Interview: Djoko Kirmanto

What can the government do to improve investor appetite for public-private partnerships (PPPs)?

DJOKO KIRMANTO: The government has established major support facilities to bolster the realisation of PPPs, including the “One-Stop Service” and the Land Revolving Fund. The latter features several dedicated infrastructure guarantee funds, underpinned by the Viability Gap Fund. Investment is a long-term, high-risk endeavour, so the government must meet investors halfway by providing clearer regulation and a more secure licensing procedure to improve legal certainty.

Crucially, this requires complete commitment from central and regional levels of government, as both can act legally as contracting agencies for PPPs. Local government also has the authority to manage water supply and sanitation. However, as Indonesia’s experience of such projects stretches back less than 10 years, the Ministry of Public Works has established the Support Agency for the Development of Drinking Water Supply Systems (BPPSPAM) to facilitate capacity building and information sharing, and achieve successful PPPs.

How does the ministry balance funding between Java, where infrastructure bottlenecks are curtailing growth, and outlying regions, which continue to be affected by high poverty rates?

KIRMANTO: The government has increased its budget allocation for the Master Plan for the Acceleration and Expansion of Indonesian Economic Development (MP3EI) projects outside Java, particularly in Focus Investment Areas such as commodity and mineral development. In the East Indonesia region, the government has focused on accelerating construction of the three main economic corridors: Sulawesi, Bali-Nusa Tenggara and Papua-Maluku, to balance development across the country. To provide some perspective, in the Java Corridor investment amounts to Rp116bn ($12m), or 21.2% of the annual total MP3EI budget of Rp546bn ($55m). At the same time, investment funding for Papua-Maluku Islands Economic Corridor is by far the highest for 2013 at Rp205bn ($21m) or 37.5% of the annual budget. Kalimantan and Bali-Nusa Tenggara follow with Rp109bn ($11m) and Rp43bn ($4m), respectively.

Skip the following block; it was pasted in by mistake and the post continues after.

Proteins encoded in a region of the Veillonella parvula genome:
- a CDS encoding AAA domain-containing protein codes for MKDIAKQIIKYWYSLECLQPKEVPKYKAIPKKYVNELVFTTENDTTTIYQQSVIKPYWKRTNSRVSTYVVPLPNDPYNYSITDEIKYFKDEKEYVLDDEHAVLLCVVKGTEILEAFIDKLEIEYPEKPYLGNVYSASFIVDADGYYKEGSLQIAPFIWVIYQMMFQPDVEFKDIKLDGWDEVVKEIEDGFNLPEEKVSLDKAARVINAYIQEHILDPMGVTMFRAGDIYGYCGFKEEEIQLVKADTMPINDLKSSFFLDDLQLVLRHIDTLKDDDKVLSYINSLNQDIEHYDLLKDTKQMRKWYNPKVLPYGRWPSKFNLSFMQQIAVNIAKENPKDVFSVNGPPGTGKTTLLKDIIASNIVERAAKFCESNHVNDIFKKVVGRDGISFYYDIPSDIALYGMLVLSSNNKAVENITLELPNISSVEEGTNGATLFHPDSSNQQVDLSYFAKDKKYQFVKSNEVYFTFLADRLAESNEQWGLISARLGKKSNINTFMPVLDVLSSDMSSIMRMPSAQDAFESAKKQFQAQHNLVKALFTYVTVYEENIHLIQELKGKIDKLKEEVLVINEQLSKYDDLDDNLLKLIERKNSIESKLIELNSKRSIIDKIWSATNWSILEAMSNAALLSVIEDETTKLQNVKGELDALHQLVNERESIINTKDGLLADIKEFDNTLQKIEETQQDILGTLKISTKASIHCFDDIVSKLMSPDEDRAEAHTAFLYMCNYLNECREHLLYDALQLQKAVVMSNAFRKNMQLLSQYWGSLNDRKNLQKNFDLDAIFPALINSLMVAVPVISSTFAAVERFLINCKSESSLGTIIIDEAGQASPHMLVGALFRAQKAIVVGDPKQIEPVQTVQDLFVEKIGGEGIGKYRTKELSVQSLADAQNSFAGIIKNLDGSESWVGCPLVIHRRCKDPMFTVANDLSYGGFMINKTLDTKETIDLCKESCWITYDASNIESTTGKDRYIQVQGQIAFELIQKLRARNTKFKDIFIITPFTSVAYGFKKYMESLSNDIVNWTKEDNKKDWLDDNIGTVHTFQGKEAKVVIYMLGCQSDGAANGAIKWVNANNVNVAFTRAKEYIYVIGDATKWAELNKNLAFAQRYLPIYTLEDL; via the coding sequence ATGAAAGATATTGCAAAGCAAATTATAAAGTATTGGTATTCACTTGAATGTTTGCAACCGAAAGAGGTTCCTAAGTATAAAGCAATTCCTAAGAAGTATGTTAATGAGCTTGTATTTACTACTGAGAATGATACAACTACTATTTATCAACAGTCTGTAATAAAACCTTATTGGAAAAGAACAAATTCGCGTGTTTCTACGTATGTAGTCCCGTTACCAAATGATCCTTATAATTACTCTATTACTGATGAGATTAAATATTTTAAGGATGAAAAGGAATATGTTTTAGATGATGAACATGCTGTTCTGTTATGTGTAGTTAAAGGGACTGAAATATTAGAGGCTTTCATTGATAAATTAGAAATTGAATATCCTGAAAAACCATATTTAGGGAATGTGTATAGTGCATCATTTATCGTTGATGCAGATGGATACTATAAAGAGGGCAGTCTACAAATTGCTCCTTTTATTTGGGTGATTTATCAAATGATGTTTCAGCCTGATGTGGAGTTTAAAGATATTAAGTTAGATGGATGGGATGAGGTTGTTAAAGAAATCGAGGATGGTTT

To what extent does Indonesia’s future economic development depend on the successful enforcement of the 2011 Land Acquisition Law?

KIRMANTO: According to the Islamic Development Bank Survey in 2011, land acquisition is the primary obstacle to infrastructure investment. In response, the government issued several new regulations in 2012 to catalyse land acquisition for the development of public projects. These provide specific time limits for land acquisition, categorising the three main phases of the process within an overall minimum of 319 days and a maximum of 583 days. These phases include planning and preparation (141-289 days), implementation ( 141-257 days) and result award (37 days).

How can the government fast-track the Mass Rapid Transit (MRT) project while also taking into account the social impacts of land clearance?

KIRMANTO: Jakarta’s need for the MRT has never been greater. Expected to serve 173,000 passengers per day in its first year and decrease travel time by an average of 28 minutes, the MRT will reduce CO emissions by 30,000 tonnes by 2020 and create nearly 48,000 new jobs over a five-year construction period. Anticipating concerns over disruption caused by such a large project, Jakarta’s provincial government has initiated a dialogue with residents affected by land acquisition.

The government will also establish a consignment system for land acquisition, whereby individuals can appeal the amount of compensation offered to them by pursuing a just resolution in court. This arrangement was implemented during the construction of the East Flood Canal. However, social impacts must be considered alongside the first phase of development of the North-South Line, stretching from Lebak Bulus to Bundaran HI roundabout – a distance of some 15.7 km.